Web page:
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Portrait of Anna Liuzzo in her school classroom.

Published February 12, 2019

Improving writing skills across developmental grade levels

Measuring writing quality in elementary-aged students

Bridget Hier, assistant professor from the Department of Counseling, School and Educational Psychology, is partnering with elementary schools in two Western New York districts to develop effective writing instruction and intervention practices for elementary-aged students. The collaboration is part of the UB Graduate School of Education Faculty in Residence Program.

“Currently, there is little consensus in the field of education about what constitutes quality writing across genres and grade levels,” said Hier. “There are also questions about the best ways to identify students who struggle with writing and whether those struggles are due to performance or skill deficits.”

To address these concerns, this project has three goals: (1) assess teachers’ perceptions about writing quality and the role that writing mechanics plays in those perceptions, (2) conduct grade-wide writing screenings and use the data for instructional decision-making, and (3) examine how providing choice in writing topics affects students’ task effort and writing outcomes.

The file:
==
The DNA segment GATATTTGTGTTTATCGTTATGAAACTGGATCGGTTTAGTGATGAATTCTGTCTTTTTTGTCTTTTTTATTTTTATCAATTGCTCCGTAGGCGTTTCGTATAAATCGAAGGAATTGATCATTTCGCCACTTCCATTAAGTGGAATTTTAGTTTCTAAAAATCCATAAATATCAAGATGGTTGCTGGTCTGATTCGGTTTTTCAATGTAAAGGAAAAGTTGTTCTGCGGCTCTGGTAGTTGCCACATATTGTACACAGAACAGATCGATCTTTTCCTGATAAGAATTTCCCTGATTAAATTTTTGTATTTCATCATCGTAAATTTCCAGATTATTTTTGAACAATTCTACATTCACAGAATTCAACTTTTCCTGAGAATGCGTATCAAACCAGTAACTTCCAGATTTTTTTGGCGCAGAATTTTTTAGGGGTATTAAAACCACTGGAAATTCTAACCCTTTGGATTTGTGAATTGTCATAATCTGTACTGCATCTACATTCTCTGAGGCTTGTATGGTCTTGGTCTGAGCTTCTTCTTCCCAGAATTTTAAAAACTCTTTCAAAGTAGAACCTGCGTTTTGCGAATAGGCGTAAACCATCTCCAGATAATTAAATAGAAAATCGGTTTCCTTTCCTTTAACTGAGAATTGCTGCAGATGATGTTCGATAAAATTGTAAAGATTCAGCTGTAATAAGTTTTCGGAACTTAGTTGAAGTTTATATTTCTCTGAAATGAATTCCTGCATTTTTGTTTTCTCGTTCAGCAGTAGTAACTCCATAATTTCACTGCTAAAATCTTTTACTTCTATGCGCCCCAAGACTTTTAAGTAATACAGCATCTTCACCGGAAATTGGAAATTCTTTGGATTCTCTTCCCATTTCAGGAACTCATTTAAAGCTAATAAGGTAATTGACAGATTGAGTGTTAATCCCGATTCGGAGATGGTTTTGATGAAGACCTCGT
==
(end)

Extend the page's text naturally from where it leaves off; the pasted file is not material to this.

The intended outcomes of these goals will be an improved understanding of how quality writing should be measured, as well as the ability to better identify students who have problems writing and the cause of those problems. This information will allow school administrators and teachers to take a more systematic approach in curricular, instructional and assessment planning.

“If we can identify students’ writing needs at an early age, we can help create an environment where students can improve their writing skills,” said Hier. “Ultimately, this project will inform future instruction and intervention efforts by identifying important writing skills to target across developmental levels.”

The Faculty in Residence Program is an initiative designed to engage GSE faculty and local community-based educational institutions in site-based, mutually beneficial research-based projects. Projects must demonstrate clear benefits to the community and may include a wide-range of researchable topics.

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